It has been over a year since my last entry. I faced a huge season of growth (and writer’s block). I did a lot of hard things. I made a lot of hard choices, some seemingly minute while others quite large. I felt afraid to utter my advice, recipes, diy’s, and thoughts on mental health or health in general. I thought who am I to offer anything to anyone when I myself am still coming to grips of my own life? What makes me an authority on any subject? I was defeated by the narratives of my anxiety feeding me false information about my worth. I was nervous about the trajectory of this blog and its content. My brain was circuiting through thoughts such as- “What is your blog even about? No one is going to even read what you have to say. Everyone has a blog. Everyone has something to say. What is so special about yours?” These thoughts really lead me to decipher- Do I have to reinvent the wheel here? Or do I just continue to be authentically myself and write about what ever is on my heart? Do I need to stay in one single lane category- food, health, etc? How do I pick one? Am I allowed to talk about mental health whilst recovering? Then I came to terms with the idea of acceptance, just as I learned through recovery from OCD, this negative self-talk is a misfiring of thoughts from faulty circuitry within my brain intending to stop me from doing what I really want/should be doing. Instead of listening to, finding meaning from, or chasing these thoughts away now I do my best to establish vacancy for any and all thoughts- good or bad. I make room for those thoughts and welcome them in the same way I made room for my obsessions. For the simple fact of, they don’t have to control me or stop me. I say, “Oh hello, thank you for stopping by. I appreciate your intentions to keep me safe, but I got this.” I am certain that these thoughts are what I let control my choice of not stepping back in to the blog world, but I am the author of this life and I decided that I get to write the next chapter.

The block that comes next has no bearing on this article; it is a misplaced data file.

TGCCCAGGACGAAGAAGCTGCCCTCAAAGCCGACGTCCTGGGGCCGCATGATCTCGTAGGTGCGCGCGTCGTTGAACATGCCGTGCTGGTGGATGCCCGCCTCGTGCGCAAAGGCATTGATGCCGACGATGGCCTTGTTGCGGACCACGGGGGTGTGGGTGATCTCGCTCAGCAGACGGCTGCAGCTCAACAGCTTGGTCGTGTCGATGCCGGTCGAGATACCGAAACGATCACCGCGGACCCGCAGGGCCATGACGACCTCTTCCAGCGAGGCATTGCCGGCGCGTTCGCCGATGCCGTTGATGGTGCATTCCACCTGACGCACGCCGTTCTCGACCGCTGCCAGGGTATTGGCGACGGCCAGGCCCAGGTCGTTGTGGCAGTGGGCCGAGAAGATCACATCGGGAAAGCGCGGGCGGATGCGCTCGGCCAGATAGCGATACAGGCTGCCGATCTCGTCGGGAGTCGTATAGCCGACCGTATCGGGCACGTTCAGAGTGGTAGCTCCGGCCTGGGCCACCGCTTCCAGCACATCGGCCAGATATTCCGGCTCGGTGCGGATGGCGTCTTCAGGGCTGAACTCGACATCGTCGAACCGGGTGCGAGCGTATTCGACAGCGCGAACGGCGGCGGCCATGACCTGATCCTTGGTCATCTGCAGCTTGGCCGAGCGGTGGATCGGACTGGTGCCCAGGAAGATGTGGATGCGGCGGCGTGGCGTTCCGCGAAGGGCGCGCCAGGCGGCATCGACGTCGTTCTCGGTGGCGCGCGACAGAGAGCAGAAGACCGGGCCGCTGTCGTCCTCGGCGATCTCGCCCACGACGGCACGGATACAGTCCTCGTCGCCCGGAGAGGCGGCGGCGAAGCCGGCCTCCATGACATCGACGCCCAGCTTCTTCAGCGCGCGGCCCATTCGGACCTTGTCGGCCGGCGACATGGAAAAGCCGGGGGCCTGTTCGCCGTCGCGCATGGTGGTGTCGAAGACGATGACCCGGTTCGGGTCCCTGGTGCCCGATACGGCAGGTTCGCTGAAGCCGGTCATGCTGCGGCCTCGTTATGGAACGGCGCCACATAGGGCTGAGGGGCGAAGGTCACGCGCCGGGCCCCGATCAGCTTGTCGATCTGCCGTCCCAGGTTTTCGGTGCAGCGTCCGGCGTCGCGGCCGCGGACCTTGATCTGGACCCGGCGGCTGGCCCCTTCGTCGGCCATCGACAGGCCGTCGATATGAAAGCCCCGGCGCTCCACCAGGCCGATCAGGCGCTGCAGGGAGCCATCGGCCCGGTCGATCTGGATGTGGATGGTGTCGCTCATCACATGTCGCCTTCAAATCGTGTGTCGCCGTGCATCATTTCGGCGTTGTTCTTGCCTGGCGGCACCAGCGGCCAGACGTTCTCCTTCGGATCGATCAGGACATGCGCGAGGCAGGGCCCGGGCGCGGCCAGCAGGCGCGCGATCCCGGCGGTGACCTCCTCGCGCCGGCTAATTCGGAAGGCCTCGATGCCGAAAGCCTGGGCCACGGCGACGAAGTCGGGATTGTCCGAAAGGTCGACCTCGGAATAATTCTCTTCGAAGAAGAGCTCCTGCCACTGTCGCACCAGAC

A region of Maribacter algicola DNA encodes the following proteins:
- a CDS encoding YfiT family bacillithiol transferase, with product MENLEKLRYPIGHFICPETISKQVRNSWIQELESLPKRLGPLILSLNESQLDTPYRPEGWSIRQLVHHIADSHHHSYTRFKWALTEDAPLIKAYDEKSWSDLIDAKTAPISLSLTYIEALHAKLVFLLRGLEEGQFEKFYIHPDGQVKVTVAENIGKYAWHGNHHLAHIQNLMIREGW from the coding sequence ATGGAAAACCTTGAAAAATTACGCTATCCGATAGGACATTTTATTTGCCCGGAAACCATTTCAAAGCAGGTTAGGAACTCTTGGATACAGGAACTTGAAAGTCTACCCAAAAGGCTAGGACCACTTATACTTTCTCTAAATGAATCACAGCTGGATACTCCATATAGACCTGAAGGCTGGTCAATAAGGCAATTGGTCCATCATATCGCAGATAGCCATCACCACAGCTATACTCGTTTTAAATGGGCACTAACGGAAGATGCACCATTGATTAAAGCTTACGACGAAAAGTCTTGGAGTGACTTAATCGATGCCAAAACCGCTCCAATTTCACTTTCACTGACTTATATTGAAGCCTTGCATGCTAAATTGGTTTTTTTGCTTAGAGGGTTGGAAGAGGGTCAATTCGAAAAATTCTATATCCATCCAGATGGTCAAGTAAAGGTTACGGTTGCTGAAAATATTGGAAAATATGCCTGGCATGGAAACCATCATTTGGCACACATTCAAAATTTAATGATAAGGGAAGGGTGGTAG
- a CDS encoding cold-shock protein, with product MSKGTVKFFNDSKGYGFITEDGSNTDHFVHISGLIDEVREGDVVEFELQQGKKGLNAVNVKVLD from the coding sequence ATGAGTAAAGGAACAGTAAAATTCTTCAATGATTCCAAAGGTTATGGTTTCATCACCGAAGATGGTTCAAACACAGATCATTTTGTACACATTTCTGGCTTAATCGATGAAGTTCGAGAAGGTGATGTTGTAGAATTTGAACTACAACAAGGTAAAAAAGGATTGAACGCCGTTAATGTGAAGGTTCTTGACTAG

Writing has been a great love of mine since I was quite young, in fact, I’d argue it was the first thing I ever felt I had a niche for. My sister would hand me barbies and at my disinterest I would ask for paper and any form of a writing mechanism, even though I did not know how to read or write. I was so proud to show my mom all of my “E-E’s”, which is what I called writing. It was the only letter I knew how to recreate and while to others it was simply a collection of scribbled e’s all over printer paper, to me they told stories. In elementary school, I often received academic achievement awards in language arts and writing categories. In high school, I created a blog filled of love notes and stories I stored in my heart for the boy of that time. In college, I have nailed almost every paper and at times I lack humility in recieving an A when I started the paper the night before it was due. I try my best to keep my feet down on the Earth, and remember not to take it for granted because every now and then I will enounter a woeful awakening- writer’s block. I am under the impression like most things, if you don’t use it you lose it. I lost it for a while, and am learning how to cultivate within me the things I feel I lack, just like Tupac Shakur’s “The Rose That Grew From Concrete” that highlights the theme of blooming where you’re planted, no matter where that may be.
The next blog post I plan on sharing is a story that I have been wanting to share for some time, but had to conjur up courage to do so. I will be sharing my own OCD story. I have a couple hopes in doing this. I want to shed light upong a highly stigmatized disorder explaining what it is and is not from personal experience. I also want it to possibly encourage someone else to seek help for any and all mental health issues that they may be facing. I want my OCD story to start a conversation. Maybe my one story, will unleash another’s need to reach out for help, or share theirs with others.